From the Gazette, October 1988.

On that Thursday although I knew that the bonito were off Cape Pogue, the north wind in the early morning made it too rough for my boat, a 14-foot aluminum skiff. So I decided to hit the surf, and was skunked at dawn.

Later in the morning I drove down to South Beach with the idea of going on to Wasque and to try the falling tide, but I met Jack Coutinho returning from that spot with the news that it was dead.

At that point I figured that my fishing was over for the day, but on my way home to West Tisbury I stopped at Coop’s to get the latest derby news. He wasn’t there, and his daughter Tina told me he and her brother Danny had gone out in their Whaler bonito fishing off Cape Pogue early that morning. They said they would be back by 9 unless they were into fish. It was now 11.

Tina said: “If I were you . . .”

I said it was too windy.

She said she thought the wind would drop. She was right.

I continued on to West Tisbury. I hitched my boat trailer to the car and returned to Edgartown and launched. On my way out to Cape Pogue I met Coop and Danny coming in and they showed me a very large bonito they had caught earlier.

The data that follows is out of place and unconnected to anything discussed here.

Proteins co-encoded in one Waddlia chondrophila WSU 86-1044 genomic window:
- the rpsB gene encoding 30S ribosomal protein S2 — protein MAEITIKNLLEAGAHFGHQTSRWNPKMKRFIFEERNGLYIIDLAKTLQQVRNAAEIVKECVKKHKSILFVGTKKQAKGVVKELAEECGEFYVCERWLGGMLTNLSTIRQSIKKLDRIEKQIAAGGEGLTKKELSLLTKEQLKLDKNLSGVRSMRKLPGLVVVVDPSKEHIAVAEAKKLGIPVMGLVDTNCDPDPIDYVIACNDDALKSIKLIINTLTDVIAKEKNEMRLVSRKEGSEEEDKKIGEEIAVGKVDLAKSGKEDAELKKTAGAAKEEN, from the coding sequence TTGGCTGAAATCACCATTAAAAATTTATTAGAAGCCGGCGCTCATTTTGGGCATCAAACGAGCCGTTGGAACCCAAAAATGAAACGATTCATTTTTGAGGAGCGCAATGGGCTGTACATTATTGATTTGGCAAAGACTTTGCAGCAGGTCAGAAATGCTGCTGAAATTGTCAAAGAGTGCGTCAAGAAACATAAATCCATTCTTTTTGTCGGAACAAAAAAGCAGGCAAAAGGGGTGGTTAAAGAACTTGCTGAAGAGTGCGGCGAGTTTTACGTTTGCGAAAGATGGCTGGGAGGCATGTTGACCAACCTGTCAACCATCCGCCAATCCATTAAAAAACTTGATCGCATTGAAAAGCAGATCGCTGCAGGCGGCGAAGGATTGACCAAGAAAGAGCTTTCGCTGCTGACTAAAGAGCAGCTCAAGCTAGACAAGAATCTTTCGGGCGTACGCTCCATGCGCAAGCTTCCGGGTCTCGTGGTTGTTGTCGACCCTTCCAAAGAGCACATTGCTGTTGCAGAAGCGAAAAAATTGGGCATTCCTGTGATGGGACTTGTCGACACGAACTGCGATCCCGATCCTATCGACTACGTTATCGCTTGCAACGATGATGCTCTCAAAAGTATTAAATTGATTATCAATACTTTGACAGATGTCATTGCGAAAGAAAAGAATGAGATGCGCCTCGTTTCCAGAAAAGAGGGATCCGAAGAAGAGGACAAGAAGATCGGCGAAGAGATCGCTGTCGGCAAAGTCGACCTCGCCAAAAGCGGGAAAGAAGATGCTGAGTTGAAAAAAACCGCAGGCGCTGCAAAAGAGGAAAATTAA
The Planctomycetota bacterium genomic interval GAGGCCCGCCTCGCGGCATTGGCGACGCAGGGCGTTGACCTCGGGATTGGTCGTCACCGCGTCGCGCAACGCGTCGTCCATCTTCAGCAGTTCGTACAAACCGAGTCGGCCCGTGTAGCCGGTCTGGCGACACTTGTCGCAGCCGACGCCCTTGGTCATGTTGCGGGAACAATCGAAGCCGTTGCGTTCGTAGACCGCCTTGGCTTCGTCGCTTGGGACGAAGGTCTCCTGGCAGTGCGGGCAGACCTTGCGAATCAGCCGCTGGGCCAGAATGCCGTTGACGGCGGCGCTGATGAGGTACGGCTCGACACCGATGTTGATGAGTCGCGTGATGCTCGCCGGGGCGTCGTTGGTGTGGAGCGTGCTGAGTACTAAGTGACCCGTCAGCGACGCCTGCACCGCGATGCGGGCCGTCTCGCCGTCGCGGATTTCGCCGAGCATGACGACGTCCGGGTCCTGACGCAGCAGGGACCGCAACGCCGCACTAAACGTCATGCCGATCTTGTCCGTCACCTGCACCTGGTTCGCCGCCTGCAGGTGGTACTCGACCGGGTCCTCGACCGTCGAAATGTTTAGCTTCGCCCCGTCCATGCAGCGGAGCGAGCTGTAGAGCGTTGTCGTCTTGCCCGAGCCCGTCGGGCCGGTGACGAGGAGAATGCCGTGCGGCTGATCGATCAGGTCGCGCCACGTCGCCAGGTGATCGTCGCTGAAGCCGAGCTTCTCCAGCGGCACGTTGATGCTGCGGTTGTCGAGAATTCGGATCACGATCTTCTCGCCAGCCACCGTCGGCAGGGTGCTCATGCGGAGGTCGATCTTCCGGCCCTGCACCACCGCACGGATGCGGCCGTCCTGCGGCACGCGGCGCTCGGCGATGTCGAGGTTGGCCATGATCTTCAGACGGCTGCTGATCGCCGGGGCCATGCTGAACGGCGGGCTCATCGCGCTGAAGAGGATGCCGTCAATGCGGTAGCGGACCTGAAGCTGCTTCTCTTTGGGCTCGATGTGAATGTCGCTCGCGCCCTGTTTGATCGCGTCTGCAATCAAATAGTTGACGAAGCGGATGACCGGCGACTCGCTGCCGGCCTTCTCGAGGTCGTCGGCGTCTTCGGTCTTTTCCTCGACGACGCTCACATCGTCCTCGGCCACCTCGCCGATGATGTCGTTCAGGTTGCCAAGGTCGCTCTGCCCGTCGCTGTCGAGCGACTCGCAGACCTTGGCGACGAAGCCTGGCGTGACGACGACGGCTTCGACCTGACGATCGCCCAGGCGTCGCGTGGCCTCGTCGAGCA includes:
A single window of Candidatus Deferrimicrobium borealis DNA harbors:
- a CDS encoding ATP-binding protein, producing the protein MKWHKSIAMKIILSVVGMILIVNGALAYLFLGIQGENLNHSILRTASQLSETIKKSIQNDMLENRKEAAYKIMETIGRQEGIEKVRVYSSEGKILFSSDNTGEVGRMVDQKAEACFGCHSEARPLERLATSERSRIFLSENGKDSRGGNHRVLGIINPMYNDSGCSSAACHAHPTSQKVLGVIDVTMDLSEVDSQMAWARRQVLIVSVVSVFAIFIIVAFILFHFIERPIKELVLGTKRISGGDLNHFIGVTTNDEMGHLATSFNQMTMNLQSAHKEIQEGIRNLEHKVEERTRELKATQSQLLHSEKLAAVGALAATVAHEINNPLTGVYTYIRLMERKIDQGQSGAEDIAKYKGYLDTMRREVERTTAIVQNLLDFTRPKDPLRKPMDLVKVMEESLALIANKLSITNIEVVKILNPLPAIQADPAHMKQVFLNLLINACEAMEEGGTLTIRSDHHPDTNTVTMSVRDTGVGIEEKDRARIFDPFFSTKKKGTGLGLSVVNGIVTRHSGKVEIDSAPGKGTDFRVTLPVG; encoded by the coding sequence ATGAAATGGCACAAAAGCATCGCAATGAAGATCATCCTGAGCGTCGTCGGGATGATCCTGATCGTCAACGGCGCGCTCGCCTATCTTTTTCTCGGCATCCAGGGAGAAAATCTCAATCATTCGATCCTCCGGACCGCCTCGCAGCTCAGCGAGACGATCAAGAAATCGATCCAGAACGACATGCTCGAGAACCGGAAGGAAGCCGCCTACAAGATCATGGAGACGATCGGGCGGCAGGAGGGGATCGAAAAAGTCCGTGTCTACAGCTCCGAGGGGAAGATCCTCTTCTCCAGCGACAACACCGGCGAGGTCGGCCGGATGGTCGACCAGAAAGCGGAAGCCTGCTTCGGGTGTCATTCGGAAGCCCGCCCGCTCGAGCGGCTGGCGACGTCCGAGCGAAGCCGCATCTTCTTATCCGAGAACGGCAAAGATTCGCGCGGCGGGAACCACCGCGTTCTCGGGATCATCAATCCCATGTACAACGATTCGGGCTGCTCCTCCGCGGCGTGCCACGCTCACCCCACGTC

Apparently the fishing had peaked a couple of hours earlier and had basically ended.

I was committed, however, and kept going.

The wind was dropping and there were still bonito showing about a half mile off Cape Pogue. A couple of hours later I got one of about eight pounds on my fly rod, but by mid afternoon I hadn’t had another hit and I decided to go home.

However, on the way in I happened to see birds working over fish half a mile or so to the north and I went to investigate.

There was a school of bonito breaking consistently in one spot and I anchored there and began casting. From then until dusk I had steady action, catching a total of eight bonito and losing numerous others.

One of the fish I landed weighed 10 pounds on my hand-held scale and I figured it had a good chance of winning the fly rod division of the derby.

When I weighed it in at derby headquarters that evening, the scale said 9.96 pounds. I was first place and delighted at the way the day turned out.

The next day my son Everett asked me if the fish might have been a world record. It hadn’t occurred to me before then, but when I checked the IGFA (International Game Fish Association) record book I found my fish was three ounces heavier than the current fly rod record on 12-pound tippet. My bonito had been donated to the derby fillet program, so it was impossible to get a photograph of it or its dimensions, but I will never the less submit the catch for a new record.

As an addendum, the next day Coop caught a bonito that had broken my leader and escaped with one of my flies still in his mouth. I haven’t been able to get it back yet and rumor has it that copies are being made.